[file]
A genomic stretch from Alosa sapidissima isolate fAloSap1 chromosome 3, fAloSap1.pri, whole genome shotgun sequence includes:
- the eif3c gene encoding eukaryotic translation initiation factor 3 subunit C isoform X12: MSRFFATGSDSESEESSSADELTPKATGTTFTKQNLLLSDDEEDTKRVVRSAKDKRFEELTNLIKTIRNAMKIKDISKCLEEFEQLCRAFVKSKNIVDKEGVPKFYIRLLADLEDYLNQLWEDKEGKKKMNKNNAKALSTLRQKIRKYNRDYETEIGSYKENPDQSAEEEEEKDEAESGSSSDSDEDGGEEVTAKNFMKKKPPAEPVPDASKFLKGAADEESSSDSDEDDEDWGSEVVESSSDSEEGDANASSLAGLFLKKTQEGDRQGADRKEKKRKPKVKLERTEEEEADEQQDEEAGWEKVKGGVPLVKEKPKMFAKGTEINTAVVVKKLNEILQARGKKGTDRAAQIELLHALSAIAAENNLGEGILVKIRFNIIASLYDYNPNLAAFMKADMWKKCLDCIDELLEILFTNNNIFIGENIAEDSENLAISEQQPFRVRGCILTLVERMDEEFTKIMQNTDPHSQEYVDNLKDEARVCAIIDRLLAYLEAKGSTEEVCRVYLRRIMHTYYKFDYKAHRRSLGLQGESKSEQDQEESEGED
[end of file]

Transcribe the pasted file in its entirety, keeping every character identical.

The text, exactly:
A genomic stretch from Alosa sapidissima isolate fAloSap1 chromosome 3, fAloSap1.pri, whole genome shotgun sequence includes:
- the eif3c gene encoding eukaryotic translation initiation factor 3 subunit C isoform X12: MSRFFATGSDSESEESSSADELTPKATGTTFTKQNLLLSDDEEDTKRVVRSAKDKRFEELTNLIKTIRNAMKIKDISKCLEEFEQLCRAFVKSKNIVDKEGVPKFYIRLLADLEDYLNQLWEDKEGKKKMNKNNAKALSTLRQKIRKYNRDYETEIGSYKENPDQSAEEEEEKDEAESGSSSDSDEDGGEEVTAKNFMKKKPPAEPVPDASKFLKGAADEESSSDSDEDDEDWGSEVVESSSDSEEGDANASSLAGLFLKKTQEGDRQGADRKEKKRKPKVKLERTEEEEADEQQDEEAGWEKVKGGVPLVKEKPKMFAKGTEINTAVVVKKLNEILQARGKKGTDRAAQIELLHALSAIAAENNLGEGILVKIRFNIIASLYDYNPNLAAFMKADMWKKCLDCIDELLEILFTNNNIFIGENIAEDSENLAISEQQPFRVRGCILTLVERMDEEFTKIMQNTDPHSQEYVDNLKDEARVCAIIDRLLAYLEAKGSTEEVCRVYLRRIMHTYYKFDYKAHRRSLGLQGESKSEQDQEESEGED